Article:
Not being very big on television viewing, my husband and I have National Public Radio tuned into our homes and cars most of the time. Our daily wake-up time is 4:30 a.m. - first thing I heard on BBC overnight NPR broadcast [11 February 2013] was that the Pope had resigned. My – was I still too tired to comprehend the fine British voice that was relaying details about this historic occurrence or was I, like most, REALLY caught off guard? Let me just state that I know to tread lightly on topics concerning the Vatican and all of Christianity – we Jews are well schooled in being rather reticent on making public statements and pronouncements referencing our Christian brethren. Sadly, I am afraid we are not given the same dignity and respect … far too often those not Jewish are anxious to express their rather ignorant personal opinions about my faith and Israel. So be it – I believe that all faiths are purview for a world conversation – after all each of us in the human family is affected by the others actions and believes. Still, what is it to me if a Pope resigns? No matter my outsider status, surely my readers know I will be more than willing to pontificate (no pun intended) on this weighty matter.
The REAL historic facts are that the Christian faith was birthed from Judaic roots … begun as a, shall we say, alternative Jewish viewpoint and not open to Gentiles in its original configuration. One can ask – is it singularly the who is the REAL Messiah issue or much more? That rather insidious discussion is for another time – here I will share my own and if I can be so bold, what most Jews feel in respect to the Pope. Personally, I remain indebted to Pope John XXII – he convoked Vatican II and therefore liberated us by finally stating the REAL truth that we Jews did NOT “kill Christ” – that was the Romans guilt alone. I am proud to say that my Jewish Father was a member of an advisory group for the World Affairs Council that helped inform Pope John on such interfaith issues from the United States perspective. All Jews feel that the prior Pope Pius XII and WWII Vatican did not do enough to save us during the holocaust … that egregious hurt is softened on account of the many “righteous gentiles” who risk their own life to save us from Nazi horrors. Modernity presented all the world with much beloved Pope John Paul II – not always in agreement but none-the-less sure this kind man wished for only the best for his flock and the rest of humanity. His replacement [the current Pope Benedict XVI] being a German and admitted “Nazi Youth” was at first quite daunting for us in the Jewish community – consequently, proven a decent man and outreaching to all faiths, the current Pope allowed dialogue and continuing joint efforts between all religions. Now a resignation - certainly the ongoing pedophilia scandals cause for consternation but does anyone seriously believe that prompted such a untimely decision.? I think not - I for one often champion all the amazing REAL charitable work that the Catholic Church has done … truly Herculean efforts on behalf of many and I am saddened that many chose to ignore the positive in light of scandal.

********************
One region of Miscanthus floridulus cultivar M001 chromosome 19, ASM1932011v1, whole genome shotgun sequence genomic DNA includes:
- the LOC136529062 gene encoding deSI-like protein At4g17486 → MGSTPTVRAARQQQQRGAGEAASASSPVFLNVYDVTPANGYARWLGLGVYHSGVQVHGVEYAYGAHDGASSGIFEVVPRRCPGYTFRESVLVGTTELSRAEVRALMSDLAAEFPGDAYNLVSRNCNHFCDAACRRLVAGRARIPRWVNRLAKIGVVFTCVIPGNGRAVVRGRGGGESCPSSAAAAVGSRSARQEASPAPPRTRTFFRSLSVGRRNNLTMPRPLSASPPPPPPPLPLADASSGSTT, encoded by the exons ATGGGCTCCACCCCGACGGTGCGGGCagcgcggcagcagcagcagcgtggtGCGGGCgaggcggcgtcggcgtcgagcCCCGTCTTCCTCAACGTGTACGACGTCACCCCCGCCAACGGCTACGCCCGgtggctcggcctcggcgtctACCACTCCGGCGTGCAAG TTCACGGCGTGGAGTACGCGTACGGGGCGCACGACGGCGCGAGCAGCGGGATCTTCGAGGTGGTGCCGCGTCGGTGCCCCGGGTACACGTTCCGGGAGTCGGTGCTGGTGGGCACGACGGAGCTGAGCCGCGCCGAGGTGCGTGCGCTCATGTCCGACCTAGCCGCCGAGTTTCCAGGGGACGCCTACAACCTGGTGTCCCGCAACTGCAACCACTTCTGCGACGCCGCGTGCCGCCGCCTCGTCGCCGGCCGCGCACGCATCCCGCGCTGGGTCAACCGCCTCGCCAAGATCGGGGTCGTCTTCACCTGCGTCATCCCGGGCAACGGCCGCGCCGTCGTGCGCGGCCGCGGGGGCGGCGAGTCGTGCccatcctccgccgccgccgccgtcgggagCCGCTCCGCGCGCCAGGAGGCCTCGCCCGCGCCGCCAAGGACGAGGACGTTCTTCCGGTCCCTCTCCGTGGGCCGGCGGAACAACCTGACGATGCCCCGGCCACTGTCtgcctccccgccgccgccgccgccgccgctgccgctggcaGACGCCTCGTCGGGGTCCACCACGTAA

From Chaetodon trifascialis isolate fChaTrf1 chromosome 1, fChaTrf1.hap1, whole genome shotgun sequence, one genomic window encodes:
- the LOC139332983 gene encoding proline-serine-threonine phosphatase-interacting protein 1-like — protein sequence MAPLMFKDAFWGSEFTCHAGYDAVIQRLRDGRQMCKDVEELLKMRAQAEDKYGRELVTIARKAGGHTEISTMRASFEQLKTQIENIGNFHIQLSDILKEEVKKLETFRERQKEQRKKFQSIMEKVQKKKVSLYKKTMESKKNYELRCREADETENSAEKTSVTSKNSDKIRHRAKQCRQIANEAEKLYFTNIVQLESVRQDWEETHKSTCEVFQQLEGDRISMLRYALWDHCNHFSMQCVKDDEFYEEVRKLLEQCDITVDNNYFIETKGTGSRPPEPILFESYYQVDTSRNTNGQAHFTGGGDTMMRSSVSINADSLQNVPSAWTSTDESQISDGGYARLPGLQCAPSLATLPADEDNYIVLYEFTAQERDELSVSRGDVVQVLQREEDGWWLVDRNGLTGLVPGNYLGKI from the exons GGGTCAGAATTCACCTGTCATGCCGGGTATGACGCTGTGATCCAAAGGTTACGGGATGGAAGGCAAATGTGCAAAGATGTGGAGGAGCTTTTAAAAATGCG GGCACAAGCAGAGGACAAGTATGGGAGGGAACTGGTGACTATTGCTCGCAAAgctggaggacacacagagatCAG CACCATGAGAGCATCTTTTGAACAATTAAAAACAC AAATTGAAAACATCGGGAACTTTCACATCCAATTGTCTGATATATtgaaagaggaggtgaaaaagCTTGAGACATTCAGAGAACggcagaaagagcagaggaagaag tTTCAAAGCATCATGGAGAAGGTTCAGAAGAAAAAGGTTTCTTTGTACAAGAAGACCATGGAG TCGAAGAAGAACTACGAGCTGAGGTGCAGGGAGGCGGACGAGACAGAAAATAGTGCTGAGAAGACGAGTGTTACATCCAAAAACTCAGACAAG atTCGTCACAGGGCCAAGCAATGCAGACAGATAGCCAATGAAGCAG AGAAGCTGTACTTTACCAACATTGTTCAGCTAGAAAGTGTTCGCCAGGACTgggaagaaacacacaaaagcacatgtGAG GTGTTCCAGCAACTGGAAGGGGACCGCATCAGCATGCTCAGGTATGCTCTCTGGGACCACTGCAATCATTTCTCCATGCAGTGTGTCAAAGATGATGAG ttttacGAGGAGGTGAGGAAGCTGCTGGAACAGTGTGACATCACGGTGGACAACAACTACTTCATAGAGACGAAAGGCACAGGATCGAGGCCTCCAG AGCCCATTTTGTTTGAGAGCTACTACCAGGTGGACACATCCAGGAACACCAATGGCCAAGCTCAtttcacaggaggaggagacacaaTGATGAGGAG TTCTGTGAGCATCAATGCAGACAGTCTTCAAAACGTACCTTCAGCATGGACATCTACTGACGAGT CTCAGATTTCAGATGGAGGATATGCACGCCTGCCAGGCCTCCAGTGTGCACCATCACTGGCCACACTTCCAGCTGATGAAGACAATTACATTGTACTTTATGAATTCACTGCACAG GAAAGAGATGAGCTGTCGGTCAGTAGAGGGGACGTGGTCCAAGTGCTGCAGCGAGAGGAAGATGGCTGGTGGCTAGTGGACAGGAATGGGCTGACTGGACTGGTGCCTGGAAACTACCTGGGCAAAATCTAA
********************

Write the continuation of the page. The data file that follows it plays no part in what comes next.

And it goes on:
Today’s announcement while surprising is not without precedence – four previous Popes voluntarily resigned in the last thousand years and those were often scandalous in nature or resulting from violent and deciduous events. My confusion is as to why some – not many of my Catholic family and friends – feel so offended by the normality of tone when discussion occurs in relationship to the so called “Holy Sea“. The reality is we humans, while children of G-d, are flawed … we falter and we err but we are still glorious creatures. To that point, as my devout and REAL Catholic dear husband suggested when hearing the Pope’s resignation news, the idea that four previous popes resigned is given to remembrance of the Philadelphia story of The Four Chaplains who perished to save others in 1943 on the ill fated Dorchester ship during WWII; these G-d inspired heroes are men I was taught about by my multi-faith, diverse ethnicity parents early in my life and I have referenced them many times to others since. My husband’s reasoning and with which I concur is that the faith of four individuals can be a binding adherence amongst diversified factors – the four resigned Popes were part and parcel of their historical REAL human times, as were the four chaplains in their decision. Overall, I can hence answer my titles question – what is a Jew to think when a Pope resigns – it is that as all people of REALLY good character and love of our fellows, I think only that he and his flock should be blessed by the grace of the L-rd now and forever - Amen!!!
P.S. In my end 2013 memoir, Heiress Mommy … A Modern Super Woman Life! there will be many interesting REAL facts about my very divergent background. One relevant funny story is that as a small child I believed that G-d must have changed the color of the smoke at Vatican city that denoted the choosing of a new Pope … in other words, I thought that when G-d decided who was to be chosen, he changed the color. Only after questioning my learned Father, did I understand the smoke’s color was changed by men as a signaling that the new Pontiff was decided on. Cute – right? By the way, for what it is worth – I hope and pray that the powers that be select a man of color from a third world nation to be the next Pope – that is my totally unsolicited vote.